604 Neighbourhoods: Little Saigon

Little Saigon - Along Kingsway in Vancouver

604 Neighbourhoods is a weekly series appearing on the Inside Vancouver blog that will feature photos, history, and information about some of the city’s most distinct communities. Today’s feature is Little Saigon, a section of Kingsway between Fraser and Knight streets.

Neighbourhood Overview

The Little Saigon business district was only recently given this title, distinguishing it as a unique part of the Kensington-Cedar Cottage neighbourhood. Back in 2011, Vancouver City Council approved the name, as did a large portion of the city’s Vietnamese community members, however some controversy lingered.

“…Not everyone in the community [agreed] with the choice. Some feel it would re-open wounds left from the end of the Vietnam War in 1975. When the conflict ended, the capital, once called Saigon, was renamed Ho Chi Minh City by the Communists. Vancouver’s first Vietnamese immigrants left to escape that regime.” [News1130]

Supporters pushed through, even presenting city staff with a petition with 3,000 signatures, and after consultations with the community the name was approved for the district. On Sunday, May 12, 2013 there was a parade along Kingsway leading up to an opening ceremony for Little Saigon.

Little Saigon - Along Kingsway in Vancouver

Kingsway (called “Vancouver Road” until 1913) is historically a major thoroughfare for travel between New Westminster and Vancouver. It has several distinct business districts that range from Caribbean, Russian, and Filipino communities to East Asian and French as well. Little Saigon is packed with delis, restaurants, beauty salons, coffee shops, and bakeries.

Dining

Whether you’re looking for a crispy Banh Mi baguette sandwich with shredded chicken and pickled veggies or a wildly flavourful bowl of pho (Vietnamese noodle soup) your cravings will be satisfied in Little Saigon. The highlight of the neighbourhood is definitely its dining options and as Sherman Chan from Sherman’s Food Adventures wrote: “If Robson can be declared the Ramen corridor, then Kingsway should really be known as the street of Banh Mi.”

Yelp Search for Banh Mi (left) & Pho (right)

Yelp Search for Banh Mi (left) & Pho (right)

Sherman is one of this city’s most trusted food bloggers so I followed up to ask him what makes Little Saigon such a hot spot. “I believe visitors should explore Kingsway (particularly in between Fraser and Knight) not only because it is the some of the best Vietnamese food in the GVRD, but because it is a place that most tourists do not visit.” Sherman added: “There is an honesty about the food. No frills, no gimmicks and reasonably-priced.”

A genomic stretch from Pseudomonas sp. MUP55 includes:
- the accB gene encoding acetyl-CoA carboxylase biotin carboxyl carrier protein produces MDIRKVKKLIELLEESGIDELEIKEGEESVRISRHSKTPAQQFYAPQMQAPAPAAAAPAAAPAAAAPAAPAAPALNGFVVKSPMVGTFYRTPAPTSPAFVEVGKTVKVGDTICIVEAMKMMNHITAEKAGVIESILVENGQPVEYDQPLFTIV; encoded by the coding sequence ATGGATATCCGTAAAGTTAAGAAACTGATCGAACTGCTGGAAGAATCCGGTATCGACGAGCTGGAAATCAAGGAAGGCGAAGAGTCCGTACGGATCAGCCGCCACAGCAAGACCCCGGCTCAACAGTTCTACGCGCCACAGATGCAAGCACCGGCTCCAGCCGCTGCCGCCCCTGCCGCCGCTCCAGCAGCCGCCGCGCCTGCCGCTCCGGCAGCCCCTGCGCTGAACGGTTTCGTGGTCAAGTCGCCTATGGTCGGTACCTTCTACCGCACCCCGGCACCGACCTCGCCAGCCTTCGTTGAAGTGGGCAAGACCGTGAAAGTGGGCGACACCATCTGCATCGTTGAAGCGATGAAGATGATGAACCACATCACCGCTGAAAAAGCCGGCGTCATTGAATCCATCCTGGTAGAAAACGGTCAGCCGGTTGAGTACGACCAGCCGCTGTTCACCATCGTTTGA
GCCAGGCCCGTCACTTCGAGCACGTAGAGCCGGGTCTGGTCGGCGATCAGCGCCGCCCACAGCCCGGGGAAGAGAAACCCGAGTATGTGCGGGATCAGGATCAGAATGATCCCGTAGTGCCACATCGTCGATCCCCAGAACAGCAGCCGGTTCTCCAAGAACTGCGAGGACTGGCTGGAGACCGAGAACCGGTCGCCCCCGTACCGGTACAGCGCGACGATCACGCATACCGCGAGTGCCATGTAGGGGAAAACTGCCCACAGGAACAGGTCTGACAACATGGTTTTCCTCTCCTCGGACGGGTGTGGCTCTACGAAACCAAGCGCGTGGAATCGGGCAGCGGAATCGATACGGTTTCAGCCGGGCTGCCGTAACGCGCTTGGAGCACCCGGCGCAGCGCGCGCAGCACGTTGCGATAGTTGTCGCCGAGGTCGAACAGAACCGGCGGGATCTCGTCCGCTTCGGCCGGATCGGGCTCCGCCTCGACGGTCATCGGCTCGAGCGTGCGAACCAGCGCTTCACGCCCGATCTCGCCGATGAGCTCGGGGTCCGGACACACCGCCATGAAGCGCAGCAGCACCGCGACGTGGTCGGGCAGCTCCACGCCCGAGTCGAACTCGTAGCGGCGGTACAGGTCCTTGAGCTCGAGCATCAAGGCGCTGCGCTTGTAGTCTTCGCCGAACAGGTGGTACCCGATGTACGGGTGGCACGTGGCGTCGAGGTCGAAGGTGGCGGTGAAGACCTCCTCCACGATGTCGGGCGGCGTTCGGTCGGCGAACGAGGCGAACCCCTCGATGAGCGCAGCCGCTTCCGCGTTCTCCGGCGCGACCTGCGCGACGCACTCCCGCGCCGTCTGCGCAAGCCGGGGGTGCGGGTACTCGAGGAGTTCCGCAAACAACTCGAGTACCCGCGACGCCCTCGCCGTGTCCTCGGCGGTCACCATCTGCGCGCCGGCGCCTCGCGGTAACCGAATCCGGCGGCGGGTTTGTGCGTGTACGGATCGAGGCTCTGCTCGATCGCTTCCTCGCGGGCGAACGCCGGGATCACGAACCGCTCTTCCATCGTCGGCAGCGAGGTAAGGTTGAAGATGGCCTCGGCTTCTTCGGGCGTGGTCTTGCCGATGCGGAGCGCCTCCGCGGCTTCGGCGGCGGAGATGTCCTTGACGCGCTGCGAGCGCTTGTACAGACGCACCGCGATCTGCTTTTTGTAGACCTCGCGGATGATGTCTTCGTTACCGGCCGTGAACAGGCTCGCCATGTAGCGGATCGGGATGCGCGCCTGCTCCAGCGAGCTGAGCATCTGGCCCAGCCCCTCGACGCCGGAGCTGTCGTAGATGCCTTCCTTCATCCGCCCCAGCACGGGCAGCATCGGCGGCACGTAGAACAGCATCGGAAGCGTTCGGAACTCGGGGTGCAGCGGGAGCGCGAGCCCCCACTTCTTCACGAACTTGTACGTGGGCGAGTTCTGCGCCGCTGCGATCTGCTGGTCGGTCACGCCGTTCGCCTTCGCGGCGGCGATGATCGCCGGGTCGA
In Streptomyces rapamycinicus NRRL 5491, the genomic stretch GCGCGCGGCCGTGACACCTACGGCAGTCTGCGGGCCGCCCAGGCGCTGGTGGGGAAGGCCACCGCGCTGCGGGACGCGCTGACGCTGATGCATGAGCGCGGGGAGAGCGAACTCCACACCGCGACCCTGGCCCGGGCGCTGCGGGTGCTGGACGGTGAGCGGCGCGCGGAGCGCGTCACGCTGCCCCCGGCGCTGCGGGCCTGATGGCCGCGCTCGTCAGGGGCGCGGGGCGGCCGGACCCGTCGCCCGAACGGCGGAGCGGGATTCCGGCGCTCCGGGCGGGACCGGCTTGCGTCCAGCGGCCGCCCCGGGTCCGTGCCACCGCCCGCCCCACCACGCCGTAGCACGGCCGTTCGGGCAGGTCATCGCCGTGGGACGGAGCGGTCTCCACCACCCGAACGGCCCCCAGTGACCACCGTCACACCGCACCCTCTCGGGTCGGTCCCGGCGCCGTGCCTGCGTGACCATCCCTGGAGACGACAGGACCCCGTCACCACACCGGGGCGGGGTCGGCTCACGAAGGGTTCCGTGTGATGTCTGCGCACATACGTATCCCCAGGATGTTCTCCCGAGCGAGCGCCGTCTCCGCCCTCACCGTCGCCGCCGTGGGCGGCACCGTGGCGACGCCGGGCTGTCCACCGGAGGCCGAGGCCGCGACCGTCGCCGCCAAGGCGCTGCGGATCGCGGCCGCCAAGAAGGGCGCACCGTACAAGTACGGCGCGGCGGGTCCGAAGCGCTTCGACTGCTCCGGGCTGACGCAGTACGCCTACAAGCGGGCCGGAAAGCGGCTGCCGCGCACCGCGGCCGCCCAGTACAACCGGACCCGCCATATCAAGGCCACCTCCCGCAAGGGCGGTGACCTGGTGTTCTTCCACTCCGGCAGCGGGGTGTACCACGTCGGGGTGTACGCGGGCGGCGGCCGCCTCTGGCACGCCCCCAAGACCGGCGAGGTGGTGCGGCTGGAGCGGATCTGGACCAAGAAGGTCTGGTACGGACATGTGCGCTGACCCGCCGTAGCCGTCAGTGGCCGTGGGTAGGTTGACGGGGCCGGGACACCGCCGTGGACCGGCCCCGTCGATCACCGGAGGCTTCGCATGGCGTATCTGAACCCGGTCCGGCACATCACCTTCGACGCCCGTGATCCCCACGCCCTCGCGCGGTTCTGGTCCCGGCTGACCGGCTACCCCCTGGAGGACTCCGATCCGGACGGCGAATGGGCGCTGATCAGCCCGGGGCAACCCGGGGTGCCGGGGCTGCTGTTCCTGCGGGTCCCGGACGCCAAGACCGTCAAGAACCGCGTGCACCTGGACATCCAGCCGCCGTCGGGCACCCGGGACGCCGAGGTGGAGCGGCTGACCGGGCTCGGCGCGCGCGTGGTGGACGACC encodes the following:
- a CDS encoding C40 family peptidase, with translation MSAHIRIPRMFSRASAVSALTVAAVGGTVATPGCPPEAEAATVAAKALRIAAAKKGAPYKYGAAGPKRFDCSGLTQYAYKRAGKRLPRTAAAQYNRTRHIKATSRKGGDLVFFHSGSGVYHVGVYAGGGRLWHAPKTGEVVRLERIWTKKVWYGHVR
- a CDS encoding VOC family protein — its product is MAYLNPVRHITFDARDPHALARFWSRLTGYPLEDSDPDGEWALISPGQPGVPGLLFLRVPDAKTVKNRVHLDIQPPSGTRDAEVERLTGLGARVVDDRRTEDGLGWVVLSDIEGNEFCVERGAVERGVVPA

Attractions & Getting Around

If you would like to visit Little Saigon you can hop on a #8 Fraser bus, #20 Victoria, #25 UBC up Nanaimo, or the #19 Metrotown that goes between the Burnaby shopping hub and Stanley Park.

Little Saigon - Along Kingsway in Vancouver

Stay in a while in Kensington-Cedar Cottage to visit the Vancouver Public Library, one of the neighbourhoods many parks (including the off-leash area at Kingscrest Park), or the Kinsington Community Centre and Pool.

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6 Responses to 604 Neighbourhoods: Little Saigon

  1. Pingback: 604 Neighbourhoods: Little Saigon | mirixx's Blog

  2. stephanie b.

    There was no community consultation. The only notice I received was an invitation to an event unveiling the new name. No person’s name was attached to this item. No one knocked on my door to explain the banners. Absolutely no notice was provided in the proceeding two years although my name is listed on the city rolls and there is a listserve in place that has over a 1000 members from the neighbourhood. I wonder if the 3000 who signed in support of this name change even live in the community. This is a diverse community and it includes many ethnicities and interests including Vietnamese. Vancouver doesn’t need more neighbourhoods carved up and dominated by a single identifiable ethnic group. It needs fewer.

    • jennifer

      Hi Stephanie, can you contact me. I would like to talk about this with you. thuncher@shaw.ca

    • Tim

      Just like new building proposals in your block. Read local newspaper or city website. No one will waste time to knock on your door and say, ” hey !what do you think?”. If you want a fancy city service, you need to pay more tax.

  3. Tim

    When I first moved into this neighbourhood in 1986, I looked around and said “Cool, I moved into Little Saigon”. I think the city just acknowledged what the area reflected. I’ve been telling friends that I live in little Saigon for 27 years, so I have no problem with the city recognizing it.

  4. Frankie

    Could not agree with Stephanie more. A lot of people here in KCC very angry about this designation. There was zero public consultation. The Vietnamese business community surveyed only Vietnamese people and suddenly our good friends at City Hall made this decision. This designation was probably truer 20 years ago, but the majority of people moving into this neighbour for the past 10 years are mostly not Vietnamese Canadians. During the last federal election Peter Mansbridge noted that Vancouver Kingsway is probably the most ethnically diverse neighbourhood in the country.